During the Caribbean Council Virtual Conference 2020, we were proud to welcome expert panelists in Aviation and Tourism, Digitisation, Shipping and Food & Agriculture, to propose practical and actionable solutions to the region’s challenges post-COVID-19.
We are grateful to Chris Bennett, Managing Director at the Caribbean Council, for moderating the Agriculture panel; and to William A Neal, Communications and Government Affairs Office, International Relations at ASR Group Belize, Beni Sankar, Chief Executive Officer at Kayman Sankar Group of Companies (Guyana), Maureen Denton, General Manager of Grace Agro Processors at Grace Kennedy and Dave Costantini, CEO at DSBC Global Corp, for providing invaluable insights.
The region’s current economic challenges from COVID-19 re-emphasise the risks of a lack of economic diversity driving growth. Because commercial development only currently comes through fairly narrow range of channels such as tourism, the Caribbean is highly vulnerable to external shocks.
The panel agreed that strengthening regional trade flows is potentially a sustainable and profitable path toward economic recovery. With more than 18m in the CARICOM region alone, importing some US$5bn of food each year, there is a critical mass of consumers that make investing in the region an attractive proposition.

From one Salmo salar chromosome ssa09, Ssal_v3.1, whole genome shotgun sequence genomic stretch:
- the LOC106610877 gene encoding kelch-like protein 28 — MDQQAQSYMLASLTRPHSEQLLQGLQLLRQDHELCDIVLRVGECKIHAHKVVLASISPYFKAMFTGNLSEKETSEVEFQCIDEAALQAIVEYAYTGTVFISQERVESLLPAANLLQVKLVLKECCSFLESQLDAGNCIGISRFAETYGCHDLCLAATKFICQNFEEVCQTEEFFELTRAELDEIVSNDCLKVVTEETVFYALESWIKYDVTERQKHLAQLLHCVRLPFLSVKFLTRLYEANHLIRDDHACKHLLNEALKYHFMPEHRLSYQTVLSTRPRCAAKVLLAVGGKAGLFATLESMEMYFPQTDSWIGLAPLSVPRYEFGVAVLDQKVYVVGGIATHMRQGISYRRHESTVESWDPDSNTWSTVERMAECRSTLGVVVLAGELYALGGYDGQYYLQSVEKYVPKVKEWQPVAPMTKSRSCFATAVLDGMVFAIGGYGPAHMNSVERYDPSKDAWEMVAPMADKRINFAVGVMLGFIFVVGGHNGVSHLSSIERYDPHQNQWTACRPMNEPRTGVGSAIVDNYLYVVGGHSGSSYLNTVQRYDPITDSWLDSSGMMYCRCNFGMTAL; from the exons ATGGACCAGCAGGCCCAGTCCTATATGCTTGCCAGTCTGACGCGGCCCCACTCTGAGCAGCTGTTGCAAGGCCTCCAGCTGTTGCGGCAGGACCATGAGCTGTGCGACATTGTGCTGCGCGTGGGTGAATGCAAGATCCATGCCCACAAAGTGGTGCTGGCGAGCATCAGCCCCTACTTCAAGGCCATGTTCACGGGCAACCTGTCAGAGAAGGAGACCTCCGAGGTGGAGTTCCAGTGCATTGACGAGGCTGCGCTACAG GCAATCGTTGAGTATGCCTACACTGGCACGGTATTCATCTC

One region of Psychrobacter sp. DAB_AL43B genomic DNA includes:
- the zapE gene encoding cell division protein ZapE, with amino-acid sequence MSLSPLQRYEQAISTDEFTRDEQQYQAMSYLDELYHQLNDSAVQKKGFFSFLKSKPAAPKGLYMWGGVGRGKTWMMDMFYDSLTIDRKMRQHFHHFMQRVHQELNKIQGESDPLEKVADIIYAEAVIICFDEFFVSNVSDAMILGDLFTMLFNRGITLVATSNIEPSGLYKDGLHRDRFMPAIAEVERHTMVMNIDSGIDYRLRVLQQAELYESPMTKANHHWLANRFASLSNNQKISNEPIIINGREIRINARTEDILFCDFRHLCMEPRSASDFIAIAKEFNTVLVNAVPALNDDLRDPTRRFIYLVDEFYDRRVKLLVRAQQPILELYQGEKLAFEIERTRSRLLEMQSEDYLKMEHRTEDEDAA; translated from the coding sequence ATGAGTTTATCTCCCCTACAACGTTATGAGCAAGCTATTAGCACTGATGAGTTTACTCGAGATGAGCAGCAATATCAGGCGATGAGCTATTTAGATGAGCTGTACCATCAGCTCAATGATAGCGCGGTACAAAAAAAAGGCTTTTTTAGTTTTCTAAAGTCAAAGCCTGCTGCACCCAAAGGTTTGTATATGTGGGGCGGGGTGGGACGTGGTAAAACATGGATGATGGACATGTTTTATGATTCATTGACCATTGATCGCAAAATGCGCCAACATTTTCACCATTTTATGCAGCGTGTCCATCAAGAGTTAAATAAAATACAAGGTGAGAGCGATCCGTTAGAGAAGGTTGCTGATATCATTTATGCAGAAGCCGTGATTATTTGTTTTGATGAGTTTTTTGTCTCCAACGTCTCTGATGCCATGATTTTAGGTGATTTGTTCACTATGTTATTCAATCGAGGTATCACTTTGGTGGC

Macro-level Recommendations to reinforce the CET
The region is able to feed itself as various CARICOM member states, including Jamaica, Trinidad and Tobago, Belize and Guyana having large arable lands. For the smaller territories, the use of technology, particularly greenhouses and horizontal farming, can significantly increase production.
If properly applied, the CARICOM Single Market and Economy (CSME) can facilitate agricultural trade and growth.
Improved application of treaty provisions to boost agricultural development
The CSME can help unlock the potential of the agricultural sector. Ongoing challenges faced by the region’s sugar industry point to opportunities to improve the functioning of the Common External Tariff (CET).
The region produces more sugar than it consumes, though 2/3 of the sugar consumed by CARICOM member states comes from extra-regional exporters. This displaces the opportunities for CARICOM sugar producers and forces them to export to the global market.
The global market is itself a “dump market” which absorbs residual output once producers meet national and regional demand. National and regional markets for sugar are invariably protected and attract higher prices for sugar than the global price. This cushion allows industries to invest and flourish. Sugar producers are seeking the same advantages under the CSME.
While progress has been made in implementing the provisions of the CSME, there remains an inconsistent application of various tariff waivers, which means that extra-regional imports benefit from CET advantages, to the detriment of regional businesses. This leads to the influx of non-CARICOM goods with which Caribbean producers are not able to compete.